Cincinnati Police Department Asking Citizens to Rate Interactions

Feb. 21

 Cincinnati Police Department Asking Citizens to Rate Interactions

The Cincinnati Police Department is now seeking public comment from citizens to rate police officers they may have encounters with.  Individuals who have had interactions with CPD officers can now rate those interactions as part of the National Police Research Platform’s Police Community Interaction (PCI) Survey, administered by the University of Illinois at Chicago (UIC).

The Cincinnati Police Department is offering many of the individuals with whom they come into contact an opportunity to participate in a survey designed to collect information that could help improve police procedures and approaches in not only the Cincinnati Police Department but also in the state and nationwide.

The goal of the PCI survey, administered through UIC's Center for Research in Law and Justice, is to collect data that will help establish new benchmarks for excellence in policing and thus help to improve the quality of police services delivered to the community. The Cincinnati Police Department is one of approximately 100 agencies to participate in this innovative national program. Based on a pilot program that is part of the National Police Research Platform administered by UIC researchers, participating agencies will be able to use the survey data to monitor their performance and improve their training programs.

Participating in the survey is simple.  As police reports are filed, a blue postcard will be sent to community members asking them to take a survey. The survey is available in Spanish and English and can be taken either online or by telephone.  The online survey can be accessed through a computer or by scanning a QR code with a smart phone or tablet device. The postcards will include a special code needed to participate in the survey to ensure only one survey is completed for each encounter.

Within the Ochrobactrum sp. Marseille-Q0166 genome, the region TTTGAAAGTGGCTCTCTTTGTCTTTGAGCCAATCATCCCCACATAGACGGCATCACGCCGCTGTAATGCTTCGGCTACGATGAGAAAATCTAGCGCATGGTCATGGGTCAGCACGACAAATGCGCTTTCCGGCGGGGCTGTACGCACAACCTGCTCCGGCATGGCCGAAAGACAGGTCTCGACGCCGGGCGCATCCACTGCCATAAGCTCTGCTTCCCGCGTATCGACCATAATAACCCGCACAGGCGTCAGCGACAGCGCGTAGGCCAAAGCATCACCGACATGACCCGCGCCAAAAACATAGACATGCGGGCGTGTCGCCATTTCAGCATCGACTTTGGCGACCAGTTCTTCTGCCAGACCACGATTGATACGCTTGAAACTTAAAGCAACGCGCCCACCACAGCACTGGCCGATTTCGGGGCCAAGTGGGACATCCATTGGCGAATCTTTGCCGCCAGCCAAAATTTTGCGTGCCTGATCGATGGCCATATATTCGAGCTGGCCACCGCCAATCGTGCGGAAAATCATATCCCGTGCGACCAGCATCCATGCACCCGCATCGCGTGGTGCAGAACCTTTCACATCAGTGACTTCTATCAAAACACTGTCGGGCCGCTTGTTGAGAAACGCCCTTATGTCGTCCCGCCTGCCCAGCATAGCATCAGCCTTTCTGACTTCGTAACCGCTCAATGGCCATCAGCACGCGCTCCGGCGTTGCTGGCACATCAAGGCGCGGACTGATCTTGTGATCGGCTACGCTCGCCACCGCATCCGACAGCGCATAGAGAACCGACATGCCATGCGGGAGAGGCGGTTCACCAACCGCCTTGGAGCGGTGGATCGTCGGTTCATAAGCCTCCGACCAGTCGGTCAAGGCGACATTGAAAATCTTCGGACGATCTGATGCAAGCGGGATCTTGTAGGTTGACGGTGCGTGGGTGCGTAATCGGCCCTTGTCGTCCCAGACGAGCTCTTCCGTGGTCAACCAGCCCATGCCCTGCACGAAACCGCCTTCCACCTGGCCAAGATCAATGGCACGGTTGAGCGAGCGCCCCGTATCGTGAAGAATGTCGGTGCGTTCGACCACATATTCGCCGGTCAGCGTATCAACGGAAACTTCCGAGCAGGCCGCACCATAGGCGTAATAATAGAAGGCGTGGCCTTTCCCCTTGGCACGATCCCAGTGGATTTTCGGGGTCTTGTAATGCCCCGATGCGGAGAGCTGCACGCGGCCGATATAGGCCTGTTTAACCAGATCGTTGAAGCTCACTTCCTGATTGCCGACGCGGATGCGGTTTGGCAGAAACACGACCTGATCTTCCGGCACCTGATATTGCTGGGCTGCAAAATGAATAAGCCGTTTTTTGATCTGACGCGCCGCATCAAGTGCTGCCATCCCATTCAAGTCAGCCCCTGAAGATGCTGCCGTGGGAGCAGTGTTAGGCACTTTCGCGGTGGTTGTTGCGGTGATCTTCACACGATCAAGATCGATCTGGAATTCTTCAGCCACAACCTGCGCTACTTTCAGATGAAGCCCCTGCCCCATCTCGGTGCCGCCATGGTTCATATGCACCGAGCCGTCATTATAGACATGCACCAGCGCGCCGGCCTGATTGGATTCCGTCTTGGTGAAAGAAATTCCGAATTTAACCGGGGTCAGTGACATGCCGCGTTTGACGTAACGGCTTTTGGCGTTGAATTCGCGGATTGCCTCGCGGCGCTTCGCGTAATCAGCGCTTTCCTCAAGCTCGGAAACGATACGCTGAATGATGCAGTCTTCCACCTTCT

“The information gathered will assist the department with further improving service delivery to our community,” commented Police Chief Jeffrey Blackwell. “No one asked to participate in the survey should be concerned that the information could be used in other ways.”

None of the information will be collected by the CPD since all survey responses will be managed by the UIC researchers. The results provided to CPD will not include any information identifying the individuals responding to the survey or the officers involved in the contact, as this information is never provided to UIC researchers.

Police encounters that involve traffic accidents and stops, as well as most non-violent crimes, will be part of the survey.  Other encounters resulting from domestic violence, sexual assault or involving juveniles will not be surveyed.  We sincerely hope anyone who has had an interaction with one of our officers and receives the postcard will take the survey and provide us with honest feedback. Only then can we truly understand how our officers are interacting with the community and implement changes where they are needed.

If you have any questions regarding the project, feel free to contact the National Police Research Platform Staff at [312-996-4574] or [gencis2@uic.edu].

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